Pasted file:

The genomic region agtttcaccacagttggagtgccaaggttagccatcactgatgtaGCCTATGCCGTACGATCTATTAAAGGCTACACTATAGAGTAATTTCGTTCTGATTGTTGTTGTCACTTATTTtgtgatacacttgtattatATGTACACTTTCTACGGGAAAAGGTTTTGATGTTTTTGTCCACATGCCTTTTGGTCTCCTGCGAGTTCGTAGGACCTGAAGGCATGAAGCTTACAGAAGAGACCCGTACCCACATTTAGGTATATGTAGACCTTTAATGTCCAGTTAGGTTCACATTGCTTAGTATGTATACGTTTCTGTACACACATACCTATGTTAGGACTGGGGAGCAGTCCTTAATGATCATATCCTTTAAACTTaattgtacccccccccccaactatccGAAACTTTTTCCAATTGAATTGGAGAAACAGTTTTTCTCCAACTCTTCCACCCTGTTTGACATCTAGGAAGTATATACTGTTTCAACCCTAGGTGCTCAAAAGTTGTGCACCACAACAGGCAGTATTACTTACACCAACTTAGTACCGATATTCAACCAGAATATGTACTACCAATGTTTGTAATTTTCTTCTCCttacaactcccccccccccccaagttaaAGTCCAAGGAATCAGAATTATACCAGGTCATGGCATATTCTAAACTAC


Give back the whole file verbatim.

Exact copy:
The genomic region agtttcaccacagttggagtgccaaggttagccatcactgatgtaGCCTATGCCGTACGATCTATTAAAGGCTACACTATAGAGTAATTTCGTTCTGATTGTTGTTGTCACTTATTTtgtgatacacttgtattatATGTACACTTTCTACGGGAAAAGGTTTTGATGTTTTTGTCCACATGCCTTTTGGTCTCCTGCGAGTTCGTAGGACCTGAAGGCATGAAGCTTACAGAAGAGACCCGTACCCACATTTAGGTATATGTAGACCTTTAATGTCCAGTTAGGTTCACATTGCTTAGTATGTATACGTTTCTGTACACACATACCTATGTTAGGACTGGGGAGCAGTCCTTAATGATCATATCCTTTAAACTTaattgtacccccccccccaactatccGAAACTTTTTCCAATTGAATTGGAGAAACAGTTTTTCTCCAACTCTTCCACCCTGTTTGACATCTAGGAAGTATATACTGTTTCAACCCTAGGTGCTCAAAAGTTGTGCACCACAACAGGCAGTATTACTTACACCAACTTAGTACCGATATTCAACCAGAATATGTACTACCAATGTTTGTAATTTTCTTCTCCttacaactcccccccccccccaagttaaAGTCCAAGGAATCAGAATTATACCAGGTCATGGCATATTCTAAACTAC